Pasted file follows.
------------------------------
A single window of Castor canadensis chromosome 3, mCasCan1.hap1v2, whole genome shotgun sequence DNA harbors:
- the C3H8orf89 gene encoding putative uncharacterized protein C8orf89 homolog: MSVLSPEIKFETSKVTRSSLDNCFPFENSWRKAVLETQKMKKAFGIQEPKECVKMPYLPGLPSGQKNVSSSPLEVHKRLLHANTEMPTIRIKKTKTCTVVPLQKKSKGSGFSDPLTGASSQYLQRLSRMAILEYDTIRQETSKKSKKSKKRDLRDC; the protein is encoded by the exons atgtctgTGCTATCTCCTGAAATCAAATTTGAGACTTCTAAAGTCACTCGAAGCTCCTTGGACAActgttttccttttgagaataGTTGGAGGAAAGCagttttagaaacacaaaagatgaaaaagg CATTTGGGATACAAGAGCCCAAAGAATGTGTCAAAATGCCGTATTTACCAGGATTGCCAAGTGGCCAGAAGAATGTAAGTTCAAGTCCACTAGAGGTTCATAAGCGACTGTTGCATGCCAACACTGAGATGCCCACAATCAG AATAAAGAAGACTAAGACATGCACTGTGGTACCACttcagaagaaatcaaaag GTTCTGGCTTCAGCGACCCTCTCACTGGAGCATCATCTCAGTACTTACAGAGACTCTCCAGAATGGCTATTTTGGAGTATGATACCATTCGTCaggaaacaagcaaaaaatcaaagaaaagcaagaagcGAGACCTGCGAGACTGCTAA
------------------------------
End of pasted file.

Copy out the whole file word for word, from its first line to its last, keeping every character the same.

A single window of Castor canadensis chromosome 3, mCasCan1.hap1v2, whole genome shotgun sequence DNA harbors:
- the C3H8orf89 gene encoding putative uncharacterized protein C8orf89 homolog: MSVLSPEIKFETSKVTRSSLDNCFPFENSWRKAVLETQKMKKAFGIQEPKECVKMPYLPGLPSGQKNVSSSPLEVHKRLLHANTEMPTIRIKKTKTCTVVPLQKKSKGSGFSDPLTGASSQYLQRLSRMAILEYDTIRQETSKKSKKSKKRDLRDC; the protein is encoded by the exons atgtctgTGCTATCTCCTGAAATCAAATTTGAGACTTCTAAAGTCACTCGAAGCTCCTTGGACAActgttttccttttgagaataGTTGGAGGAAAGCagttttagaaacacaaaagatgaaaaagg CATTTGGGATACAAGAGCCCAAAGAATGTGTCAAAATGCCGTATTTACCAGGATTGCCAAGTGGCCAGAAGAATGTAAGTTCAAGTCCACTAGAGGTTCATAAGCGACTGTTGCATGCCAACACTGAGATGCCCACAATCAG AATAAAGAAGACTAAGACATGCACTGTGGTACCACttcagaagaaatcaaaag GTTCTGGCTTCAGCGACCCTCTCACTGGAGCATCATCTCAGTACTTACAGAGACTCTCCAGAATGGCTATTTTGGAGTATGATACCATTCGTCaggaaacaagcaaaaaatcaaagaaaagcaagaagcGAGACCTGCGAGACTGCTAA